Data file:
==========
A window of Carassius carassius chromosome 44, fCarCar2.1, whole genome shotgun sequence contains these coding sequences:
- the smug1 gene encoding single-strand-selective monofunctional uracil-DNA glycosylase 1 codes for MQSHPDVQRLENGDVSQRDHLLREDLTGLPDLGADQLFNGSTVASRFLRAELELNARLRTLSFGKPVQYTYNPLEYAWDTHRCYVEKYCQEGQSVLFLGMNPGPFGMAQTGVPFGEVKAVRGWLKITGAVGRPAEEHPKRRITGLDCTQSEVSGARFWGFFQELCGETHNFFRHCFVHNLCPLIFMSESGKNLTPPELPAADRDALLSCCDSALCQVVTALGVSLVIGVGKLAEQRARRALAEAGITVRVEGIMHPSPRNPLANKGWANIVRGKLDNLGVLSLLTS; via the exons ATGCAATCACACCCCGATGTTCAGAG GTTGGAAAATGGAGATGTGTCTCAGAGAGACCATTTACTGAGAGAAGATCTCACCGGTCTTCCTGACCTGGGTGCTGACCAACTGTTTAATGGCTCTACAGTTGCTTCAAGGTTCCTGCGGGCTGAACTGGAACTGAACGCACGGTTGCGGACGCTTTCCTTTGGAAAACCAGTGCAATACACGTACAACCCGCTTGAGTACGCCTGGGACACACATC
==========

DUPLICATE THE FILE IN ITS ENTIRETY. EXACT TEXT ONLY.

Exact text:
A window of Carassius carassius chromosome 44, fCarCar2.1, whole genome shotgun sequence contains these coding sequences:
- the smug1 gene encoding single-strand-selective monofunctional uracil-DNA glycosylase 1 codes for MQSHPDVQRLENGDVSQRDHLLREDLTGLPDLGADQLFNGSTVASRFLRAELELNARLRTLSFGKPVQYTYNPLEYAWDTHRCYVEKYCQEGQSVLFLGMNPGPFGMAQTGVPFGEVKAVRGWLKITGAVGRPAEEHPKRRITGLDCTQSEVSGARFWGFFQELCGETHNFFRHCFVHNLCPLIFMSESGKNLTPPELPAADRDALLSCCDSALCQVVTALGVSLVIGVGKLAEQRARRALAEAGITVRVEGIMHPSPRNPLANKGWANIVRGKLDNLGVLSLLTS; via the exons ATGCAATCACACCCCGATGTTCAGAG GTTGGAAAATGGAGATGTGTCTCAGAGAGACCATTTACTGAGAGAAGATCTCACCGGTCTTCCTGACCTGGGTGCTGACCAACTGTTTAATGGCTCTACAGTTGCTTCAAGGTTCCTGCGGGCTGAACTGGAACTGAACGCACGGTTGCGGACGCTTTCCTTTGGAAAACCAGTGCAATACACGTACAACCCGCTTGAGTACGCCTGGGACACACATC